Stomach Health: 5 Tips to Reduce Acid Reflux

By: By Carol Heckman, RN, CNHP, MH, CNC

Do you have Acid Reflux?… Bloating; burping; indigestion after eating; chest and abdominal pain; sleep disruption (and/or distress when lying down); flatulence; constipation; diarrhea; appetite changes; and sadness from not being able to enjoy favorite meals and food-related social activities.

Acid Reflux is a common health complaint – a big reason that new clients seek my help is to find an effective, natural approach to alleviate discomfort and the discouragement they feel from lack of relief from Reflux symptoms.

Commercials for prescription and OTC medications tell us Reflux comes from having too much stomach acid. And, the only way to eliminate Reflux is with an antacid or an acid-production blocker. Makes sense, in theory. If you see it on TV, and the Internet, it must be true! Right? Wrong.

What causes acid reflux?

Acid Reflux can occur from a variety of causes, but research is showing it’s unlikely to be caused by too much acid.1 Ironically, low amounts of stomach acid, or Hypochlorhydria, is one of the most common causes of Acid Reflux, or GERD (Gastroesophageal Reflux Disease).

Low stomach acid occurs from stress, eating on the run, aging, infection, and the standard American diet of processed foods, and overeating, excessive alcohol intake and smoking.

Without enough stomach acid to break-down food, the food just sits in your stomach, altering microbiome and fermenting. This creates gas and a buildup of pressure on the esophageal sphincter (muscle), which causes the sphincter to open and stomach contents to reflux into the esophagus.

Proton Pump Inhibitors (prescription and OTC acid blockers) do nothing to correct low stomach acid and (in addition to some significant side effects) may exacerbate your situation. Without sufficient stomach acid to properly digest foods, you run the risk of being deficient in vital nutrients, creating a slippery slope to other gut and health imbalances.

Even if you don’t have a low stomach acid issue, use of PPIs has been shown to induce nutrient deficiencies, so there is a double impact.2,3,4

So, how do you alleviate acid reflux?

What can you do (instead of popping Tums or Prilosec), if you’re suffering from Acid Reflux? Practice better eating habits and consider supportive supplements.

Here are 5 tips you can implement today:

  1. Chew! Thoroughly chewing your food enables your stomach to use the little acid it has to efficiently and effectively break-down food.
  2. Before your meal, take a few calming breaths as you sit down. This allows your body to disengage from stress and be ready to begin the digestive process as you smell, see, taste, and chew your foods.
  3. Avoid excess fluids (which dilutes stomach acid) with your meals, especially alcohol.
  4. Eat smaller portion sizes; doing so helps your body to have enough acid to digest what you’ve eaten.
  5. Consider adding key, calming supplements to your diet, such as: Deglycyrrhizinated Licorice (DLG); a high-grade probiotic or a digestive enzyme with betaine (natural amino acid); or pure aloe vera juice (drink alone or add to your favorite juice).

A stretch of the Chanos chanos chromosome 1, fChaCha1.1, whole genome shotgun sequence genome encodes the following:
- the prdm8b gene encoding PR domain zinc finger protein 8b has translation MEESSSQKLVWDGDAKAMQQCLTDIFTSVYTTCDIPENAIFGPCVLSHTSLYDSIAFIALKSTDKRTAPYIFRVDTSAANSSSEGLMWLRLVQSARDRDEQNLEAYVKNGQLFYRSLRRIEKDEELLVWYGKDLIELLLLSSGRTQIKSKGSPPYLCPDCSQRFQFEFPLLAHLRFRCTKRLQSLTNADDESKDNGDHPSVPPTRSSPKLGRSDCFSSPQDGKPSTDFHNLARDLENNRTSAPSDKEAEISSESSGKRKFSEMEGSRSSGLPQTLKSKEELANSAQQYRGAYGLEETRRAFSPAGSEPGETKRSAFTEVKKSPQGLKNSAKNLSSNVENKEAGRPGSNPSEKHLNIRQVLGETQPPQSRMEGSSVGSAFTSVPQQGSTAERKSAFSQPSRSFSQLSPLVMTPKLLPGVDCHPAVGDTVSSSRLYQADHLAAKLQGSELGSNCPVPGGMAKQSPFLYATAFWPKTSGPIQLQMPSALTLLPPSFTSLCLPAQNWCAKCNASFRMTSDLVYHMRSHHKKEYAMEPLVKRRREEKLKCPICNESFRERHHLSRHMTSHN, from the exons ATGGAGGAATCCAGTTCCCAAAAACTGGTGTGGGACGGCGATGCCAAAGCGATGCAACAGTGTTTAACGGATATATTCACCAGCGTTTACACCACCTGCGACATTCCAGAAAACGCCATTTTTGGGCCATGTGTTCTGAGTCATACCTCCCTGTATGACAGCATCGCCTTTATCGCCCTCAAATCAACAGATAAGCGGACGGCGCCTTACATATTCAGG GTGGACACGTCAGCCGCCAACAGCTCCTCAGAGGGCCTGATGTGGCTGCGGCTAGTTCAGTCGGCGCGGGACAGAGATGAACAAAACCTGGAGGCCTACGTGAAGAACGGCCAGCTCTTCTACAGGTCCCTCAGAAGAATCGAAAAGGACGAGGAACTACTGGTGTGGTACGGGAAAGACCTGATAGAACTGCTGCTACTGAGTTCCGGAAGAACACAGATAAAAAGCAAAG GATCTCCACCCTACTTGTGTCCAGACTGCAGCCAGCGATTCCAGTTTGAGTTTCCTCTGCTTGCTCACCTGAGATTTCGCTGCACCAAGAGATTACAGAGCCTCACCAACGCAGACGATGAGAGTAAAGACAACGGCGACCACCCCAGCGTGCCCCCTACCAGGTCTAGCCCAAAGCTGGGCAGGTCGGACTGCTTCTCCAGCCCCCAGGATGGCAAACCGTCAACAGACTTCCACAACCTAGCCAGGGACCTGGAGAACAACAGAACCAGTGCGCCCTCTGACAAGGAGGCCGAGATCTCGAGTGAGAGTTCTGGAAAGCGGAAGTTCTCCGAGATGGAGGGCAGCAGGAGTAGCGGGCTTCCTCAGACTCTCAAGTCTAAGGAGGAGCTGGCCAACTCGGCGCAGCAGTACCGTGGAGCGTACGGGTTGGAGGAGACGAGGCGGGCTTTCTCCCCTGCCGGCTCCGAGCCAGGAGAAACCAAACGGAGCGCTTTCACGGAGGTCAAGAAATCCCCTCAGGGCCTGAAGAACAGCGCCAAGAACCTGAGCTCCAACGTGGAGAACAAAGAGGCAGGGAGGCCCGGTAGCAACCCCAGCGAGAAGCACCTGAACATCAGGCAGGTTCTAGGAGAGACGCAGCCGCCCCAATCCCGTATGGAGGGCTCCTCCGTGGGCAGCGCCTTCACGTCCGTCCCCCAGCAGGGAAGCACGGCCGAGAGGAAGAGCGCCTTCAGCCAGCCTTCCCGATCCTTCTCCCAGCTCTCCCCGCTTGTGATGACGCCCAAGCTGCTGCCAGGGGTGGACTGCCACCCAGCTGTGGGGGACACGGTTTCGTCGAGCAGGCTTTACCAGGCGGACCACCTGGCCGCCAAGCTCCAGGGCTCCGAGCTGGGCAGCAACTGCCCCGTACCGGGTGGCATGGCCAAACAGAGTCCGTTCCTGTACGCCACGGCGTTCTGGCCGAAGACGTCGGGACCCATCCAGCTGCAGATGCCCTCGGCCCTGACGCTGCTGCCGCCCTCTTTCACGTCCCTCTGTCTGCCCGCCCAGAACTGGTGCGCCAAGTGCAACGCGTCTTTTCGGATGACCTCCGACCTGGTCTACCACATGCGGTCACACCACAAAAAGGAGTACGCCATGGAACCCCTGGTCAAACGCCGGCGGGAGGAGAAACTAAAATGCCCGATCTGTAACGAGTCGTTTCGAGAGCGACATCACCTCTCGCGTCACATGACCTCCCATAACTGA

If you try these 5 tips and you still have Acid Reflux, consider getting help. I’ve had great success helping my clients to get relief from reflux (which may also be triggered by specific foods) and off of their antacids and acid-blockers for good.




Carol is a Registered Nurse, a traditionally Certified Natural Health Practitioner, a Master Herbalist, and a Certified Nutritional Consultant.

Nervous System: Manual Therapy for Pain

By: Kyle D. McIntyre, PT, DPT, CFMT

Pain is a normal part of life, and without the perception of pain we would not survive. However, pain should be a temporary experience versus an ongoing sensation when no threat is present.

If you, or someone you care about, have chronic pain, the questions you’re likely asking are: “Why?” and, “What can I do to make it stop?

In the medical and holistic fields, our understanding of what triggers pain has increased greatly during the past 15-20 years. This expansion of knowledge has led to innovative pain treatments, especially for those living with ongoing discomfort.

What causes pain?

While injured or inflamed tissues cannot feel pain, these tissues (via nerves) do activate your brain’s nociceptive (the potential for pain) pathways.

Essentially, the over-activation of nerves, by the tissues, causes your spinal cord to become more sensitive (at the area of the spinal cord where those nerves are entering), allowing a flooding of inputs to go up to your brain. Your brain processes the input, just as it constantly manages all of the inputs from your body, at a subconscious level.

Your brain will then become hyper-focused on the area of your body where those nerves are coming from. If your brain perceives the threat to be serious, it will produce a pain output.